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Social Security Disability Benefits and Alzheimer’s Disease

When someone you love is diagnosed with Alzheimer’s Disease, you may not fully understand the diagnosis or how you will cope as the disease progresses. It’s normal to feel sad, anxious, and angry. However, you should never have to feel as if you are facing this challenge by yourself. There is help and assistance available for those suffering from Alzheimer’s Disease, and there is also a very good chance that your loved one will qualify for Social Security disability benefits.

Alzheimer’s Disease

Alzheimer’s disease is a serious form of chronic dementia that usually develops in people over 65 years of age. However, early-onset Alzheimer’s has been known to develop in people as young as 40. Regardless of the age of onset, this is a progressive disease that seriously affects the brain and is devastating to those who suffer from it, and often overwhelming for those who love them.

At Leventhal, Sutton, & Gornstein, we are passionate about helping those who suffer from disabilities receive the benefits they are entitled to. We believe that every person who suffers from a disability deserves to live his or her best life with dignity and without continually worrying about financial difficulties. If you or someone you love has been diagnosed with Alzheimer’s disease, you may qualify for benefits, and if you do, we are here to help you attain them.

Applying for Social Security Disability Insurance (SSDI) Benefits

Social Security disability insurance exists to pay benefits to individuals who are considered disabled because of a mental or physical medical condition and are unable to work because of that condition. An individual is considered disabled pursuant to federal law if he or she cannot perform the work that he or she previously performed, cannot adjust to any other work due to the disability, and the disability has lasted, or is expected to last more than one year – or is considered terminal.

If you are able to provide medical proof that your disability satisfies the foregoing criteria, you worked at least five out of the last ten years, and you paid federal income tax according to your earnings, you may qualify for disability benefits.

Applying for Disability with Alzheimer’s

The Compassionate Allowances program is an initiative intended to provide an expedited process for determining eligibility for, and distributing benefits to, those with the most serious types of disabilities. For those who suffer from early-onset Alzheimer’s disease, it may be comforting to know that this condition has been added to the list of disabilities that qualify for this program.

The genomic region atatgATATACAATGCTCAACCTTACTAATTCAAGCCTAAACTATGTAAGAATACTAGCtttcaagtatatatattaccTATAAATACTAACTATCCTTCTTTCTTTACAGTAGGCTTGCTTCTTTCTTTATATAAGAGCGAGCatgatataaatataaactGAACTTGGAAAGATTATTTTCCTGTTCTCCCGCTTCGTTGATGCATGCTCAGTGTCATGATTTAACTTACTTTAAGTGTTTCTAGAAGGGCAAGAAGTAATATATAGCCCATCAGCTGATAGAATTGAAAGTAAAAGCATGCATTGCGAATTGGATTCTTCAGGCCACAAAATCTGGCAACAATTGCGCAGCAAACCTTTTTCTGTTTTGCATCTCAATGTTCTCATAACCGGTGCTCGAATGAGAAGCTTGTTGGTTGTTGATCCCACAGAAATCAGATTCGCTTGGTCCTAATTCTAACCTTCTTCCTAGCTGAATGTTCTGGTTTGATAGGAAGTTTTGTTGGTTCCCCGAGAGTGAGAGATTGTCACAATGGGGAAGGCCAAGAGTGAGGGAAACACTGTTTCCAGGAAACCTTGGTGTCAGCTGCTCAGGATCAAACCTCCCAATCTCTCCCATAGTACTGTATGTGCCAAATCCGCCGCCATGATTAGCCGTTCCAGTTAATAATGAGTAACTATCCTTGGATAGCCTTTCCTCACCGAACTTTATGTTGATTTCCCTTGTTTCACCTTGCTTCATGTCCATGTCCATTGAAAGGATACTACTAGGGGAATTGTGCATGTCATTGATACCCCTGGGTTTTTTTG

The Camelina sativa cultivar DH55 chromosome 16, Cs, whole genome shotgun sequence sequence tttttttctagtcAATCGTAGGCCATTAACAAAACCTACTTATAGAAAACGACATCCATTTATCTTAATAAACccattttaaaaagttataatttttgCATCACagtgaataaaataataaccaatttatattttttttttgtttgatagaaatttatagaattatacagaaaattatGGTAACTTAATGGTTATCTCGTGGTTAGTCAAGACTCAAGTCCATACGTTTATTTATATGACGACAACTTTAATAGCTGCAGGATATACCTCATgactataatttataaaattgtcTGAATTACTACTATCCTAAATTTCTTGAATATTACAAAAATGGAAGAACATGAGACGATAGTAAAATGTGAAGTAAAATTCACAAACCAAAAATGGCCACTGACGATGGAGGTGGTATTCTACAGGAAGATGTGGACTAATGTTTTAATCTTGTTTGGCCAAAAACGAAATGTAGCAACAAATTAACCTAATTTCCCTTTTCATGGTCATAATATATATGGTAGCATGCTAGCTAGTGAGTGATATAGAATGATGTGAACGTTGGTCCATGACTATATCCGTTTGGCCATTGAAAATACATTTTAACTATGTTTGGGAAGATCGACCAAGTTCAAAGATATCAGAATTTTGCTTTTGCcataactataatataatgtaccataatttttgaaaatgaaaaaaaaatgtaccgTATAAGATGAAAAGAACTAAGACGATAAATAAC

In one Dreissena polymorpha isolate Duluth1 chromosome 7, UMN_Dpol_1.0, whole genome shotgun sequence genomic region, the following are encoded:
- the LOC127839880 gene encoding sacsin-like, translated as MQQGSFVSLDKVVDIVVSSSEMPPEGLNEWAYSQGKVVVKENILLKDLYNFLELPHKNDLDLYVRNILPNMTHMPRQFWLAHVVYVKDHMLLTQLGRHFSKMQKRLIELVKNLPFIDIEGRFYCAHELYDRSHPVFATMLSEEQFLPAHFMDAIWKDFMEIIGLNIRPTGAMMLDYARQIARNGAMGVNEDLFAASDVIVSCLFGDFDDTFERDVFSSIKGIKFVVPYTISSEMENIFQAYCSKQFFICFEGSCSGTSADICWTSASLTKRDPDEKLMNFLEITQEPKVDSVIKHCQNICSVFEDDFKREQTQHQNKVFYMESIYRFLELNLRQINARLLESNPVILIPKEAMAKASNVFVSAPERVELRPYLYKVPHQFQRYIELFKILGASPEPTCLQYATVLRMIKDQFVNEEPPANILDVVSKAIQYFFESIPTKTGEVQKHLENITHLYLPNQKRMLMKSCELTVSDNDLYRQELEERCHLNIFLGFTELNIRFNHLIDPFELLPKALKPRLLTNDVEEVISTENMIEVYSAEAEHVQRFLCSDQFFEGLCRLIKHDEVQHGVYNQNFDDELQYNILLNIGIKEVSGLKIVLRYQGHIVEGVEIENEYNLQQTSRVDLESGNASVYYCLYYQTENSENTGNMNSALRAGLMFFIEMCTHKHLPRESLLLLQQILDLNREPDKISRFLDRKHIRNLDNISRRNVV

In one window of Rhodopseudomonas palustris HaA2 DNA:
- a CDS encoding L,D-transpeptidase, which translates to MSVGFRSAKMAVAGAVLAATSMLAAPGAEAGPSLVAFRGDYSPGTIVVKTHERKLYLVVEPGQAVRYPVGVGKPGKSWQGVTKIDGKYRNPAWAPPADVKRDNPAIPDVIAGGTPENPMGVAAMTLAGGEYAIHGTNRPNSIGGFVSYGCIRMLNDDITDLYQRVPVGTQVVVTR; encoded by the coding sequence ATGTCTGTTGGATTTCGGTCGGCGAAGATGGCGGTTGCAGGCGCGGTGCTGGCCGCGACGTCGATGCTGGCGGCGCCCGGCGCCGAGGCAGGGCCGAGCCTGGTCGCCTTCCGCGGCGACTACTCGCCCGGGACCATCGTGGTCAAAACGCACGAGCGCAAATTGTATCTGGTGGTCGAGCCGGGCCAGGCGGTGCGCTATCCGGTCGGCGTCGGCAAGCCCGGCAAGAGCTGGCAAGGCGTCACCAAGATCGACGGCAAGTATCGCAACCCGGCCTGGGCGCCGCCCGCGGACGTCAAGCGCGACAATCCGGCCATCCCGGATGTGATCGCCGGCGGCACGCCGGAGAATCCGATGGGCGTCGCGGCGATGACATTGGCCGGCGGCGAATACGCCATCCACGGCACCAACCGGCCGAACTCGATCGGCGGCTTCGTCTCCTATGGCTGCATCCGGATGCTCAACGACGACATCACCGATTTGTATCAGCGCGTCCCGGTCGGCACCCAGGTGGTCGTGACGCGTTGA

For anyone suffering from Alzheimer’s who does not qualify for the compassionate allowance because your disease is not considered early onset, you may still qualify for benefits. You will need to provide medical records that sufficiently prove your condition renders you unable to perform any full-time job. This evidence will include a thorough explanation of your symptoms and the effect they have on your daily life.

Work With a Dedicated SSD Attorney in Bucks

Having both a highly qualified doctor, and a dedicated SSD attorney, in Bucks County, S.E. PA are two of the most important aspects of a successful disability claims process. An experienced doctor will be able to explain what the symptoms of your condition are, and how they are affecting you, in a clear and succinct manner; and a knowledgeable SSD attorney will be able to employ the best legal strategies available when preparing and presenting your claim.

We Are Here to Help

At Leventhal, Sutton, & Gornstein, we understand how difficult an Alzheimer’s diagnosis can be for not only the person suffering from this debilitating illness, but also for the family members who love them. The very last thing you need to be doing during this stressful time in your life is worrying about finances. That is why our dedicated team of legal professionals is here to help you navigate the complexities of applying for disability benefits. We invite you to reach out and discuss your case with a compassionate SSD attorney from our firm – give us a call today.

Posted on October 14th, 2020 by Leventhal, Sutton and Gornstein

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